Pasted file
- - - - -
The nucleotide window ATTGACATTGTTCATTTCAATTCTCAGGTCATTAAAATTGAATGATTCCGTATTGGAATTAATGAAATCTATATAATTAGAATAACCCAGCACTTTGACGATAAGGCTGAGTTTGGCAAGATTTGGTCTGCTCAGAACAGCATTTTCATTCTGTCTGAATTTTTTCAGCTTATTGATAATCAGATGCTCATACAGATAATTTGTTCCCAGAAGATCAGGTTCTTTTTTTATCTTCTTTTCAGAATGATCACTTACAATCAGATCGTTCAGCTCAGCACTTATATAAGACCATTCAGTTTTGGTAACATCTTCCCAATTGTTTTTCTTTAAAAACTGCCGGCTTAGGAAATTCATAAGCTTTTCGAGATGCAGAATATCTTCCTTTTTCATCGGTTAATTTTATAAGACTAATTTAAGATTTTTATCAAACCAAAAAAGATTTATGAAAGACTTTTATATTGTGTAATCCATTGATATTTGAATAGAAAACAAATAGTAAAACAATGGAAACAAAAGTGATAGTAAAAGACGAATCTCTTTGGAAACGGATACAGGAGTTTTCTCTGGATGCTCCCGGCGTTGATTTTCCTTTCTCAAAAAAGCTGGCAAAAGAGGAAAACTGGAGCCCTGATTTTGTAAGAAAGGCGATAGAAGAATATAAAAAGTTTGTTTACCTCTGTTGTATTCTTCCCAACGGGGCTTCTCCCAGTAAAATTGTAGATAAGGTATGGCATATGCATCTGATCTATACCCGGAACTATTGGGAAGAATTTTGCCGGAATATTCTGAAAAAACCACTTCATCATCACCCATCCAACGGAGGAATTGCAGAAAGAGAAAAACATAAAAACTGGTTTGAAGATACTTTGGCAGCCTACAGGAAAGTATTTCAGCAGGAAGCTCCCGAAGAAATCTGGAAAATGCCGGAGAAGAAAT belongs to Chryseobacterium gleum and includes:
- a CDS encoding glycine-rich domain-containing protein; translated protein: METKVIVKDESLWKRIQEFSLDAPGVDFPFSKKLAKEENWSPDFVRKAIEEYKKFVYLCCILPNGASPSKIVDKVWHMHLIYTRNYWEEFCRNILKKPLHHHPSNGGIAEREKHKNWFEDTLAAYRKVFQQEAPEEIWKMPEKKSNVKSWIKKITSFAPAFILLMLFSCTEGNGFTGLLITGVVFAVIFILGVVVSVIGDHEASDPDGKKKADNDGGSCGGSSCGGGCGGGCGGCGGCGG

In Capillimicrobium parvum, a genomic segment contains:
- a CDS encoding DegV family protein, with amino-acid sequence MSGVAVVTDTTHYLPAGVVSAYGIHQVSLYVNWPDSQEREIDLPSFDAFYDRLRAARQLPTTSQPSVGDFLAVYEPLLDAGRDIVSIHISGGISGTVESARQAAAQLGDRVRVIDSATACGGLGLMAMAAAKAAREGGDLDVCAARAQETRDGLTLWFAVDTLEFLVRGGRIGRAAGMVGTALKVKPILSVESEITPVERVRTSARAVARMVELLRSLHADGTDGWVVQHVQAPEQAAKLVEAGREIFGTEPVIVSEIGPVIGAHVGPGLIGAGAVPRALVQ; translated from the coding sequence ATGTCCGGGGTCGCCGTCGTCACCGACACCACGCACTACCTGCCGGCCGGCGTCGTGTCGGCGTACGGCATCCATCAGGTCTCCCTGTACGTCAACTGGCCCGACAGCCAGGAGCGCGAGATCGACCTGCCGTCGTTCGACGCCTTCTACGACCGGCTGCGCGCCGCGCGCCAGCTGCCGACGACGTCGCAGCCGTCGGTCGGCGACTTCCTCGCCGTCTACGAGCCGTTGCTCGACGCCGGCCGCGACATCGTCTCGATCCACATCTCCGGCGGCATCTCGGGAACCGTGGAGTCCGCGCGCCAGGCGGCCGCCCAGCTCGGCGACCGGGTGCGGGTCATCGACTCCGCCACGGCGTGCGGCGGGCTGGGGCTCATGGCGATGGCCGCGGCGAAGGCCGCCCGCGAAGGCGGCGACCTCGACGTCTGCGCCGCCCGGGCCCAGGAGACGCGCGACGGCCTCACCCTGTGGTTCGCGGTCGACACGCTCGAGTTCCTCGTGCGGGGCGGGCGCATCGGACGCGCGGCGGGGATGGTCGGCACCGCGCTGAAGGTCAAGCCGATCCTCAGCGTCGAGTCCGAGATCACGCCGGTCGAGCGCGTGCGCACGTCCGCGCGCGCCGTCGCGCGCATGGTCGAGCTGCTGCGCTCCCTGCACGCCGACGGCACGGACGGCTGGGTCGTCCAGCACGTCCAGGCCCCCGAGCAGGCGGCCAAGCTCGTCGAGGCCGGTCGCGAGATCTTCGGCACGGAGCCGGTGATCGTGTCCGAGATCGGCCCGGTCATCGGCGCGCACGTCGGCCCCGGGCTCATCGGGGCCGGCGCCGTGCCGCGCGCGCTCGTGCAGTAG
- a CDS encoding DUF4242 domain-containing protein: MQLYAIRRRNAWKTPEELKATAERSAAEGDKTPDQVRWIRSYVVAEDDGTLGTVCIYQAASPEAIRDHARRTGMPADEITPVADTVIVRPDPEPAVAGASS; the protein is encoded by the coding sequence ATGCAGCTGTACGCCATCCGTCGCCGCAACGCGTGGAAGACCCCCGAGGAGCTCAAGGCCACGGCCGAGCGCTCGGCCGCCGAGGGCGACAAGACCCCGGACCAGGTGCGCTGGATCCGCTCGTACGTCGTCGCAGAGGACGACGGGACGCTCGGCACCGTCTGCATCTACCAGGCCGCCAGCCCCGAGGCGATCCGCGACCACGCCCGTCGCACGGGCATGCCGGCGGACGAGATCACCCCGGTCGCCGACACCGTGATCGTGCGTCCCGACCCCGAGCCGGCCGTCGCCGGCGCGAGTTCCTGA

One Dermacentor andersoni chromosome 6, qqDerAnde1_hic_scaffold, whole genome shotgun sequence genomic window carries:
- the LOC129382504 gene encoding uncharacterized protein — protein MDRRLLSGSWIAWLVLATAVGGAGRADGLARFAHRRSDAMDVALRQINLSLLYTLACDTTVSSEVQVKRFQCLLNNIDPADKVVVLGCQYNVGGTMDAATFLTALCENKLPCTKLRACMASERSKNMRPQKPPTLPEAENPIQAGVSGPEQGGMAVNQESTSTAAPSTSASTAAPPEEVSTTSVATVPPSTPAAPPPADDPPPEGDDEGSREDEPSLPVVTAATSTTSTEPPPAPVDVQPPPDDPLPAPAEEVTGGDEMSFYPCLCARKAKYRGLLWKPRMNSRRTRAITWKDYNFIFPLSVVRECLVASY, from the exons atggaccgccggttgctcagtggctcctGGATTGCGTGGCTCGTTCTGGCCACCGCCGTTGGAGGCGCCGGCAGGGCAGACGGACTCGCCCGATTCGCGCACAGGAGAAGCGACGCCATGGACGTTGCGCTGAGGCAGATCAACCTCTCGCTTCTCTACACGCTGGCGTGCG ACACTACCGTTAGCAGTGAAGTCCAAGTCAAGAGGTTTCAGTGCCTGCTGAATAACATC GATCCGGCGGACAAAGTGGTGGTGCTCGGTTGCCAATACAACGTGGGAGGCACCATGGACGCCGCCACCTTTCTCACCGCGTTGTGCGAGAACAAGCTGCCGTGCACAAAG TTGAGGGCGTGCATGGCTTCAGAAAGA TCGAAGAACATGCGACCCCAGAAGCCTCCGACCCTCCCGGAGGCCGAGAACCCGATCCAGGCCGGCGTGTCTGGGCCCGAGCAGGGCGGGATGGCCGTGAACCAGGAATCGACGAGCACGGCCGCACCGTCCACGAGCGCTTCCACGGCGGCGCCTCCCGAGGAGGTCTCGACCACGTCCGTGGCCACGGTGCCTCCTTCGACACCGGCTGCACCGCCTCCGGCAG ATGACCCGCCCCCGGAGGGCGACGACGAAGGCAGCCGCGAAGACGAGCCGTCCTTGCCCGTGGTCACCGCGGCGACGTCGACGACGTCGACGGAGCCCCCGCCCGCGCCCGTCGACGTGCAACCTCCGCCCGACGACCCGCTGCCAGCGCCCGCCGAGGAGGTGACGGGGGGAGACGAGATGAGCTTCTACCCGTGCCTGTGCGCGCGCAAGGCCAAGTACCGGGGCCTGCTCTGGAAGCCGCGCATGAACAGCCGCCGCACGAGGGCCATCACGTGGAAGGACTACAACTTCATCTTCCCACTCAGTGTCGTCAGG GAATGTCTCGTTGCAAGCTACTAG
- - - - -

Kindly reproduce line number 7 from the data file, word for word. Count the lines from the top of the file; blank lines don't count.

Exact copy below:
- the LOC129382504 gene encoding uncharacterized protein — protein MDRRLLSGSWIAWLVLATAVGGAGRADGLARFAHRRSDAMDVALRQINLSLLYTLACDTTVSSEVQVKRFQCLLNNIDPADKVVVLGCQYNVGGTMDAATFLTALCENKLPCTKLRACMASERSKNMRPQKPPTLPEAENPIQAGVSGPEQGGMAVNQESTSTAAPSTSASTAAPPEEVSTTSVATVPPSTPAAPPPADDPPPEGDDEGSREDEPSLPVVTAATSTTSTEPPPAPVDVQPPPDDPLPAPAEEVTGGDEMSFYPCLCARKAKYRGLLWKPRMNSRRTRAITWKDYNFIFPLSVVRECLVASY, from the exons atggaccgccggttgctcagtggctcctGGATTGCGTGGCTCGTTCTGGCCACCGCCGTTGGAGGCGCCGGCAGGGCAGACGGACTCGCCCGATTCGCGCACAGGAGAAGCGACGCCATGGACGTTGCGCTGAGGCAGATCAACCTCTCGCTTCTCTACACGCTGGCGTGCG ACACTACCGTTAGCAGTGAAGTCCAAGTCAAGAGGTTTCAGTGCCTGCTGAATAACATC GATCCGGCGGACAAAGTGGTGGTGCTCGGTTGCCAATACAACGTGGGAGGCACCATGGACGCCGCCACCTTTCTCACCGCGTTGTGCGAGAACAAGCTGCCGTGCACAAAG TTGAGGGCGTGCATGGCTTCAGAAAGA TCGAAGAACATGCGACCCCAGAAGCCTCCGACCCTCCCGGAGGCCGAGAACCCGATCCAGGCCGGCGTGTCTGGGCCCGAGCAGGGCGGGATGGCCGTGAACCAGGAATCGACGAGCACGGCCGCACCGTCCACGAGCGCTTCCACGGCGGCGCCTCCCGAGGAGGTCTCGACCACGTCCGTGGCCACGGTGCCTCCTTCGACACCGGCTGCACCGCCTCCGGCAG ATGACCCGCCCCCGGAGGGCGACGACGAAGGCAGCCGCGAAGACGAGCCGTCCTTGCCCGTGGTCACCGCGGCGACGTCGACGACGTCGACGGAGCCCCCGCCCGCGCCCGTCGACGTGCAACCTCCGCCCGACGACCCGCTGCCAGCGCCCGCCGAGGAGGTGACGGGGGGAGACGAGATGAGCTTCTACCCGTGCCTGTGCGCGCGCAAGGCCAAGTACCGGGGCCTGCTCTGGAAGCCGCGCATGAACAGCCGCCGCACGAGGGCCATCACGTGGAAGGACTACAACTTCATCTTCCCACTCAGTGTCGTCAGG GAATGTCTCGTTGCAAGCTACTAG